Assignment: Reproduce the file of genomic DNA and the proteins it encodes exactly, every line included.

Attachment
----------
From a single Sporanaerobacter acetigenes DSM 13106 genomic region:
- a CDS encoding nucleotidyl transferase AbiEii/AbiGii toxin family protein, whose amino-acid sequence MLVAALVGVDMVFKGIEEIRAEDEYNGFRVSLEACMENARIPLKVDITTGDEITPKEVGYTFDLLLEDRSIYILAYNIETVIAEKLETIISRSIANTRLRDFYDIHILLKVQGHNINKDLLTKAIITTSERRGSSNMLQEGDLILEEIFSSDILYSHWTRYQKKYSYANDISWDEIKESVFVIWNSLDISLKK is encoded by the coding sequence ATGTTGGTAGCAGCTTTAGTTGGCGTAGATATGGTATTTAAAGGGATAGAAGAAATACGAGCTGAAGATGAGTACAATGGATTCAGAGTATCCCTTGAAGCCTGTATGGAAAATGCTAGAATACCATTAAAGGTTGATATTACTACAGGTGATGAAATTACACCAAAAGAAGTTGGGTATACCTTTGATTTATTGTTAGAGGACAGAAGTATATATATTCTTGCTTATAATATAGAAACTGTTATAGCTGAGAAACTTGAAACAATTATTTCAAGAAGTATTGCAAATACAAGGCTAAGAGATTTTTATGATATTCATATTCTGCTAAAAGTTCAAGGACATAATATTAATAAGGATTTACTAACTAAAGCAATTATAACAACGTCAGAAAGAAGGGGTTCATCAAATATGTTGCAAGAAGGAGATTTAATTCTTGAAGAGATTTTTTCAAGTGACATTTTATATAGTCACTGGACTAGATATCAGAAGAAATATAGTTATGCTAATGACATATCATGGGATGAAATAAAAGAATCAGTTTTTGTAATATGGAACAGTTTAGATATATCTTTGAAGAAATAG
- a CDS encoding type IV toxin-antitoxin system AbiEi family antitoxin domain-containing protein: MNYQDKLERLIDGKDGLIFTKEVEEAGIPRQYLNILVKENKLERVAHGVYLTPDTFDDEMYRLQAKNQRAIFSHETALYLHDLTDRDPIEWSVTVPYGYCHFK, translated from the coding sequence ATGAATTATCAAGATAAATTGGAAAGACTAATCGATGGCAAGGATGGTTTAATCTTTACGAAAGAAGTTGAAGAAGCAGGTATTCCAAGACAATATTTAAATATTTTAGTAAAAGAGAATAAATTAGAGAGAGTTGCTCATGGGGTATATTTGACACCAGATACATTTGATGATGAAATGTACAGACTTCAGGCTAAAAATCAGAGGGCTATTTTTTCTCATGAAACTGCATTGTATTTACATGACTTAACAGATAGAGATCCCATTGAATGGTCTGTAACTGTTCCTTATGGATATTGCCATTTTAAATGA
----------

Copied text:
From a single Sporanaerobacter acetigenes DSM 13106 genomic region:
- a CDS encoding nucleotidyl transferase AbiEii/AbiGii toxin family protein, whose amino-acid sequence MLVAALVGVDMVFKGIEEIRAEDEYNGFRVSLEACMENARIPLKVDITTGDEITPKEVGYTFDLLLEDRSIYILAYNIETVIAEKLETIISRSIANTRLRDFYDIHILLKVQGHNINKDLLTKAIITTSERRGSSNMLQEGDLILEEIFSSDILYSHWTRYQKKYSYANDISWDEIKESVFVIWNSLDISLKK is encoded by the coding sequence ATGTTGGTAGCAGCTTTAGTTGGCGTAGATATGGTATTTAAAGGGATAGAAGAAATACGAGCTGAAGATGAGTACAATGGATTCAGAGTATCCCTTGAAGCCTGTATGGAAAATGCTAGAATACCATTAAAGGTTGATATTACTACAGGTGATGAAATTACACCAAAAGAAGTTGGGTATACCTTTGATTTATTGTTAGAGGACAGAAGTATATATATTCTTGCTTATAATATAGAAACTGTTATAGCTGAGAAACTTGAAACAATTATTTCAAGAAGTATTGCAAATACAAGGCTAAGAGATTTTTATGATATTCATATTCTGCTAAAAGTTCAAGGACATAATATTAATAAGGATTTACTAACTAAAGCAATTATAACAACGTCAGAAAGAAGGGGTTCATCAAATATGTTGCAAGAAGGAGATTTAATTCTTGAAGAGATTTTTTCAAGTGACATTTTATATAGTCACTGGACTAGATATCAGAAGAAATATAGTTATGCTAATGACATATCATGGGATGAAATAAAAGAATCAGTTTTTGTAATATGGAACAGTTTAGATATATCTTTGAAGAAATAG
- a CDS encoding type IV toxin-antitoxin system AbiEi family antitoxin domain-containing protein: MNYQDKLERLIDGKDGLIFTKEVEEAGIPRQYLNILVKENKLERVAHGVYLTPDTFDDEMYRLQAKNQRAIFSHETALYLHDLTDRDPIEWSVTVPYGYCHFK, translated from the coding sequence ATGAATTATCAAGATAAATTGGAAAGACTAATCGATGGCAAGGATGGTTTAATCTTTACGAAAGAAGTTGAAGAAGCAGGTATTCCAAGACAATATTTAAATATTTTAGTAAAAGAGAATAAATTAGAGAGAGTTGCTCATGGGGTATATTTGACACCAGATACATTTGATGATGAAATGTACAGACTTCAGGCTAAAAATCAGAGGGCTATTTTTTCTCATGAAACTGCATTGTATTTACATGACTTAACAGATAGAGATCCCATTGAATGGTCTGTAACTGTTCCTTATGGATATTGCCATTTTAAATGA